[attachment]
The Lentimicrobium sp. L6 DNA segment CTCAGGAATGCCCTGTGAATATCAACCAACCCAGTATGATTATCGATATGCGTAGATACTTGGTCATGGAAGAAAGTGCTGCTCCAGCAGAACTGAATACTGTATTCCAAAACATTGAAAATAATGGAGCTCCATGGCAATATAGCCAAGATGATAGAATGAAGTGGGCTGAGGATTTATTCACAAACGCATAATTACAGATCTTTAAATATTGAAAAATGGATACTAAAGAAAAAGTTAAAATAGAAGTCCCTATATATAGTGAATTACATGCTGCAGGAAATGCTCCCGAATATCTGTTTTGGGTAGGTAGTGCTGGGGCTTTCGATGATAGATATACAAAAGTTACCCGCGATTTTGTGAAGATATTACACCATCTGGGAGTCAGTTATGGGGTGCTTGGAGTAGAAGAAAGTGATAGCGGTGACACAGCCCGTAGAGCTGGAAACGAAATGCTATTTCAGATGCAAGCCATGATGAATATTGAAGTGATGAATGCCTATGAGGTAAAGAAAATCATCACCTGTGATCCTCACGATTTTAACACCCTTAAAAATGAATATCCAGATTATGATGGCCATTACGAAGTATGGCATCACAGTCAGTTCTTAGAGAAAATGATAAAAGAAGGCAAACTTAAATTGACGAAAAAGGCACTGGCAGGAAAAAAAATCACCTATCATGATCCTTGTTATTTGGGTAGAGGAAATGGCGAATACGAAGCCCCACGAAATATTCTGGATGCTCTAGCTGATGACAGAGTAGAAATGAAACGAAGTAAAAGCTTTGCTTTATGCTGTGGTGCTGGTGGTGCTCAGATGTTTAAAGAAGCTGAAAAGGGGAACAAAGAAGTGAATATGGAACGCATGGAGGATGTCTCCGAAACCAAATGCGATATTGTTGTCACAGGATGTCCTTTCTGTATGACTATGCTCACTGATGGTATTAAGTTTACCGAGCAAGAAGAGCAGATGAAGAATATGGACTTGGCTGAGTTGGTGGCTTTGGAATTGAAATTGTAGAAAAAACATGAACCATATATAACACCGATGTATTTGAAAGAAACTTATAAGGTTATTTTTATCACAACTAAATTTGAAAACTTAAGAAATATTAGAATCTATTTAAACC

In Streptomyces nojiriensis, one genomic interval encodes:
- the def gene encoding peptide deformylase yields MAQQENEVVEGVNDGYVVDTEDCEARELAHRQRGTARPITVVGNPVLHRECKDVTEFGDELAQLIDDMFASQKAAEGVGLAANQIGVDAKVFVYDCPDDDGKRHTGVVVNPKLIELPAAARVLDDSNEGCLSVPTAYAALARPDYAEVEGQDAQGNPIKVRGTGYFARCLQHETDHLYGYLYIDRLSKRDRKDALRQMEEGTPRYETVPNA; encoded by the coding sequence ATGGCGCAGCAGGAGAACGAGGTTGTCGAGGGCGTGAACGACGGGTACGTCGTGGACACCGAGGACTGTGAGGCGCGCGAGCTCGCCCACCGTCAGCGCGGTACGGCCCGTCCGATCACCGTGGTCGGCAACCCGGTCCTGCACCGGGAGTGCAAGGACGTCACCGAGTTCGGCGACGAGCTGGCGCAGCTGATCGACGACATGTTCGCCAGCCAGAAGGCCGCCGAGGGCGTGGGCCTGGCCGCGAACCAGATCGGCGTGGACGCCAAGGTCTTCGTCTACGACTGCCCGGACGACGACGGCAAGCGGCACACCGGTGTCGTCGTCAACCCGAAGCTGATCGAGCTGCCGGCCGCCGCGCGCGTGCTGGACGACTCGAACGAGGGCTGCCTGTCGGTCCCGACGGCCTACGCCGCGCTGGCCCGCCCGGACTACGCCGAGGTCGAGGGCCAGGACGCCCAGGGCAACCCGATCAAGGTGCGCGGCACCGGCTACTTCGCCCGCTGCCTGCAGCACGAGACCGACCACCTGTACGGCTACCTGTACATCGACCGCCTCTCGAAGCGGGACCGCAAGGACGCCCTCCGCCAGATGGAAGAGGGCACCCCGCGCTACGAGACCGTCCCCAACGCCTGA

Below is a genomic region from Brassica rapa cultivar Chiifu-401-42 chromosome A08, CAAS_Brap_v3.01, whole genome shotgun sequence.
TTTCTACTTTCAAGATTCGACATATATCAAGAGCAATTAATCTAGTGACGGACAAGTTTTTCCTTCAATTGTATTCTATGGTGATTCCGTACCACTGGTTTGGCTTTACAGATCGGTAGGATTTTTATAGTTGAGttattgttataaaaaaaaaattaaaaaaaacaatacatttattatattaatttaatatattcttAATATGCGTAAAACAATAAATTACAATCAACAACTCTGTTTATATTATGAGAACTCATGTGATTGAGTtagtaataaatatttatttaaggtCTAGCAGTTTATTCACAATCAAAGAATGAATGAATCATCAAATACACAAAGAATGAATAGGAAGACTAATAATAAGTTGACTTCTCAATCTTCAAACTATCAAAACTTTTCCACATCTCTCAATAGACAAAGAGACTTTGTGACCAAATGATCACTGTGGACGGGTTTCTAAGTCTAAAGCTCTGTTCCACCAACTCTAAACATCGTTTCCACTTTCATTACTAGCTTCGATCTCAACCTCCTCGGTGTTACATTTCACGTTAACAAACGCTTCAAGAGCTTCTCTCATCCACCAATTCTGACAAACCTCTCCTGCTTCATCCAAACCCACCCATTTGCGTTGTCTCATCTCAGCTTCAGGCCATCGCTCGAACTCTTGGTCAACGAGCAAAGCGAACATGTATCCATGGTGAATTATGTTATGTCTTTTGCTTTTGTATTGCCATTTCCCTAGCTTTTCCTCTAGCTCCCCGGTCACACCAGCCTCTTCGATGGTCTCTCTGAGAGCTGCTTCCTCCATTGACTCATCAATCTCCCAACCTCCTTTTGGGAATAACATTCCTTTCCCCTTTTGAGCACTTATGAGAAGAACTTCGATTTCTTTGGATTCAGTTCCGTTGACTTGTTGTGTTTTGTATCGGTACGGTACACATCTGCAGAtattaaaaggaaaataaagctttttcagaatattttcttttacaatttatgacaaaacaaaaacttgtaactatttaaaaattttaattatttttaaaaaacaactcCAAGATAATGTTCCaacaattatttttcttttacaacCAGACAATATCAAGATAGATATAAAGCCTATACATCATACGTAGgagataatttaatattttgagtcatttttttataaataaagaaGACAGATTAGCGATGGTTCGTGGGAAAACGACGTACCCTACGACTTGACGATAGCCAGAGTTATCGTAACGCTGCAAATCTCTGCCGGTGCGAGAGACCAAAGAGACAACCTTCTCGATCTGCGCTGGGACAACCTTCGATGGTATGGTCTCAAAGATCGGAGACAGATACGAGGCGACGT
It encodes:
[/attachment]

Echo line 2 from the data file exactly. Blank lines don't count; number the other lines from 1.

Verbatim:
In Streptomyces nojiriensis, one genomic interval encodes: